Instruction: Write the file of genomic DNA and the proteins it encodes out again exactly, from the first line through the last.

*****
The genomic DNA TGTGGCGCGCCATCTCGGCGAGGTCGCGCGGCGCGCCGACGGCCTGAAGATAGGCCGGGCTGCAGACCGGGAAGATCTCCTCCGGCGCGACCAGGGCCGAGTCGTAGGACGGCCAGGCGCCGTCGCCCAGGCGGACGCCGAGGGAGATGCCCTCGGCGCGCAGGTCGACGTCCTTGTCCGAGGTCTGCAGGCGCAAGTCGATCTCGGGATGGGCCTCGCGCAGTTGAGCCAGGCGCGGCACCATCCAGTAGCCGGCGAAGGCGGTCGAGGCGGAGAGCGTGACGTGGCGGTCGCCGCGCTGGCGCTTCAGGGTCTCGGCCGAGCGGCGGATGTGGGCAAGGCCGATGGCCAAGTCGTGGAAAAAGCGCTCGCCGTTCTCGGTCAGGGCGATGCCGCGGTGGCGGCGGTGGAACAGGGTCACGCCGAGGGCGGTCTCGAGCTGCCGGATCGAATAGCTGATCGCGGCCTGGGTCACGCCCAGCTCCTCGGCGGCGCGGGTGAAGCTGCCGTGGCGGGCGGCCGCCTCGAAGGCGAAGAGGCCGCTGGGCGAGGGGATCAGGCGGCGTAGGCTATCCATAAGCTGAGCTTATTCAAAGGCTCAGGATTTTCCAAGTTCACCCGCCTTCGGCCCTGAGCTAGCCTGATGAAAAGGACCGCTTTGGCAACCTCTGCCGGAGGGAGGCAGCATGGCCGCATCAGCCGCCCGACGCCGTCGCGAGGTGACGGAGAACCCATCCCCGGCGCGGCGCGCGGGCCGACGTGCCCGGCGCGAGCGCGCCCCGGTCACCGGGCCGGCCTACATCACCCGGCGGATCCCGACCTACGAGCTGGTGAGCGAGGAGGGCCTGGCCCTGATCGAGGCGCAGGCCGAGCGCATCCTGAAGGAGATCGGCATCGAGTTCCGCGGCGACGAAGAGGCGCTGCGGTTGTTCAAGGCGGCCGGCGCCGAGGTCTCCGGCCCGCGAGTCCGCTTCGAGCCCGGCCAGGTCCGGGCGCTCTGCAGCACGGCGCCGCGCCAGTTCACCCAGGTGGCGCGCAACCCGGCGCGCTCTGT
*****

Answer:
The genomic DNA TGTGGCGCGCCATCTCGGCGAGGTCGCGCGGCGCGCCGACGGCCTGAAGATAGGCCGGGCTGCAGACCGGGAAGATCTCCTCCGGCGCGACCAGGGCCGAGTCGTAGGACGGCCAGGCGCCGTCGCCCAGGCGGACGCCGAGGGAGATGCCCTCGGCGCGCAGGTCGACGTCCTTGTCCGAGGTCTGCAGGCGCAAGTCGATCTCGGGATGGGCCTCGCGCAGTTGAGCCAGGCGCGGCACCATCCAGTAGCCGGCGAAGGCGGTCGAGGCGGAGAGCGTGACGTGGCGGTCGCCGCGCTGGCGCTTCAGGGTCTCGGCCGAGCGGCGGATGTGGGCAAGGCCGATGGCCAAGTCGTGGAAAAAGCGCTCGCCGTTCTCGGTCAGGGCGATGCCGCGGTGGCGGCGGTGGAACAGGGTCACGCCGAGGGCGGTCTCGAGCTGCCGGATCGAATAGCTGATCGCGGCCTGGGTCACGCCCAGCTCCTCGGCGGCGCGGGTGAAGCTGCCGTGGCGGGCGGCCGCCTCGAAGGCGAAGAGGCCGCTGGGCGAGGGGATCAGGCGGCGTAGGCTATCCATAAGCTGAGCTTATTCAAAGGCTCAGGATTTTCCAAGTTCACCCGCCTTCGGCCCTGAGCTAGCCTGATGAAAAGGACCGCTTTGGCAACCTCTGCCGGAGGGAGGCAGCATGGCCGCATCAGCCGCCCGACGCCGTCGCGAGGTGACGGAGAACCCATCCCCGGCGCGGCGCGCGGGCCGACGTGCCCGGCGCGAGCGCGCCCCGGTCACCGGGCCGGCCTACATCACCCGGCGGATCCCGACCTACGAGCTGGTGAGCGAGGAGGGCCTGGCCCTGATCGAGGCGCAGGCCGAGCGCATCCTGAAGGAGATCGGCATCGAGTTCCGCGGCGACGAAGAGGCGCTGCGGTTGTTCAAGGCGGCCGGCGCCGAGGTCTCCGGCCCGCGAGTCCGCTTCGAGCCCGGCCAGGTCCGGGCGCTCTGCAGCACGGCGCCGCGCCAGTTCACCCAGGTGGCGCGCAACCCGGCGCGCTCTGT